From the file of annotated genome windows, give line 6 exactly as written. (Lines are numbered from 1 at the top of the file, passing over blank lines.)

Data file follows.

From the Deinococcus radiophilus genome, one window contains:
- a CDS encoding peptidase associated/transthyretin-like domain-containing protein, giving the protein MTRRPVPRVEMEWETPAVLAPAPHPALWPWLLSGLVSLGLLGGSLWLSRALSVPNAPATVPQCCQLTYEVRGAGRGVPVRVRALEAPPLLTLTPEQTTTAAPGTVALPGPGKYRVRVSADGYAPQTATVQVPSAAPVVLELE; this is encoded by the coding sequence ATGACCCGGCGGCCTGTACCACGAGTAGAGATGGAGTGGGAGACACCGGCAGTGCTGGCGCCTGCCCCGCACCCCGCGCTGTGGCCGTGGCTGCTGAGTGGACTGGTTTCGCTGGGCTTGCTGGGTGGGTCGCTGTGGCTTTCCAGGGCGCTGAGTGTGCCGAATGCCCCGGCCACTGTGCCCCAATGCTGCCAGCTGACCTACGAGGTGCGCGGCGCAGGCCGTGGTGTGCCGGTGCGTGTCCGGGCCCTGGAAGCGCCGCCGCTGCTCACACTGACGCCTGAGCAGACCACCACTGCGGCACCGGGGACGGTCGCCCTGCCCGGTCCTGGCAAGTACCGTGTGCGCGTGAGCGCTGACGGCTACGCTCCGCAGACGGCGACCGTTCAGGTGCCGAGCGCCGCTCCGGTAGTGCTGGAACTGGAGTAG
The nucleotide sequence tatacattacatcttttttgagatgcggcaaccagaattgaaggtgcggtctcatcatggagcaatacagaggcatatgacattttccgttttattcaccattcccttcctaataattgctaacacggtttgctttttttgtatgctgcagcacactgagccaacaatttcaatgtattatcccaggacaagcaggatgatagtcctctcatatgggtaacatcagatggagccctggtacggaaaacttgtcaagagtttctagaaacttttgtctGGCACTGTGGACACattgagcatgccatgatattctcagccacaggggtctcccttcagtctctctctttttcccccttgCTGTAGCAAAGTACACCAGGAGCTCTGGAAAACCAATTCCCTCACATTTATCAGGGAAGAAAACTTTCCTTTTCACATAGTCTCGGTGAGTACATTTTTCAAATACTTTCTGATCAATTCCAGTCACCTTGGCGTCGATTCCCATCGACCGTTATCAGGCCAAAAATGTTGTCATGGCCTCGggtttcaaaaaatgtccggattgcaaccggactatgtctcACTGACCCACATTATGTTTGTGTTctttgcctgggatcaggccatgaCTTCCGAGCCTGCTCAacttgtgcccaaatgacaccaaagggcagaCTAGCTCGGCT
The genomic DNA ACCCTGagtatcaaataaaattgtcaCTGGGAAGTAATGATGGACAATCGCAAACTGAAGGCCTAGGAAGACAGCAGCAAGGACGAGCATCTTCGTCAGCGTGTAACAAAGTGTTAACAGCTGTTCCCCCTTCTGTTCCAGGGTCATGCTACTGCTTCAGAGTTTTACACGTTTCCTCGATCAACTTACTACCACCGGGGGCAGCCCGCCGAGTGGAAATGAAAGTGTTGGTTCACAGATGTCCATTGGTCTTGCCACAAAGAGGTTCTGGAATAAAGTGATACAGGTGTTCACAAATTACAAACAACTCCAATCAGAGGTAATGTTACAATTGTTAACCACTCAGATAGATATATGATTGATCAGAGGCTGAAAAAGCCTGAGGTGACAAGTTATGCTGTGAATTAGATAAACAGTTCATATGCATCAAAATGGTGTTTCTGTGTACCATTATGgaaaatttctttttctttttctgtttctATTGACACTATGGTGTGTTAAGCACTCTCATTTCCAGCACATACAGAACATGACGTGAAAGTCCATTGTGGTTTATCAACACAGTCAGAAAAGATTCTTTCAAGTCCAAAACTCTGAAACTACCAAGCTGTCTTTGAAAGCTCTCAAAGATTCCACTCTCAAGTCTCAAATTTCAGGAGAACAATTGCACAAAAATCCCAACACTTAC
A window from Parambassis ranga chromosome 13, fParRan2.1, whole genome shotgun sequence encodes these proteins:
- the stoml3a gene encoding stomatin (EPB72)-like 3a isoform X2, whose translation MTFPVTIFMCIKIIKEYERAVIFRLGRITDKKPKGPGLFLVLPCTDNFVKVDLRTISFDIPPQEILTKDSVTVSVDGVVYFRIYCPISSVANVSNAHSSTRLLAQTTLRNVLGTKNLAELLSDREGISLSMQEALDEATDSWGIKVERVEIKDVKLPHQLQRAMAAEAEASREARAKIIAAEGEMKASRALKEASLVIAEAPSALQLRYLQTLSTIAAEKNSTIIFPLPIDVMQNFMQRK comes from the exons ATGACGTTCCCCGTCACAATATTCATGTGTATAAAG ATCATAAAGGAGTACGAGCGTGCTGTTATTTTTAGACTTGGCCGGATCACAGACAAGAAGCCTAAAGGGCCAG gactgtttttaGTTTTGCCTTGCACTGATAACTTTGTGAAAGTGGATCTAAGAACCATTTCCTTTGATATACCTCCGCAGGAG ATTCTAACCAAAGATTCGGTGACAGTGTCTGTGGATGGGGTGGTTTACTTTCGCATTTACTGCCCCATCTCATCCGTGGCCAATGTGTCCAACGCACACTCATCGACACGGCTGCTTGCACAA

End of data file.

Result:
- the stoml3a gene encoding stomatin (EPB72)-like 3a isoform X2, whose translation MTFPVTIFMCIKIIKEYERAVIFRLGRITDKKPKGPGLFLVLPCTDNFVKVDLRTISFDIPPQEILTKDSVTVSVDGVVYFRIYCPISSVANVSNAHSSTRLLAQTTLRNVLGTKNLAELLSDREGISLSMQEALDEATDSWGIKVERVEIKDVKLPHQLQRAMAAEAEASREARAKIIAAEGEMKASRALKEASLVIAEAPSALQLRYLQTLSTIAAEKNSTIIFPLPIDVMQNFMQRK comes from the exons ATGACGTTCCCCGTCACAATATTCATGTGTATAAAG ATCATAAAGGAGTACGAGCGTGCTGTTATTTTTAGACTTGGCCGGATCACAGACAAGAAGCCTAAAGGGCCAG gactgtttttaGTTTTGCCTTGCACTGATAACTTTGTGAAAGTGGATCTAAGAACCATTTCCTTTGATATACCTCCGCAGGAG ATTCTAACCAAAGATTCGGTGACAGTGTCTGTGGATGGGGTGGTTTACTTTCGCATTTACTGCCCCATCTCATCCGTGGCCAATGTGTCCAACGCACACTCATCGACACGGCTGCTTGCACAA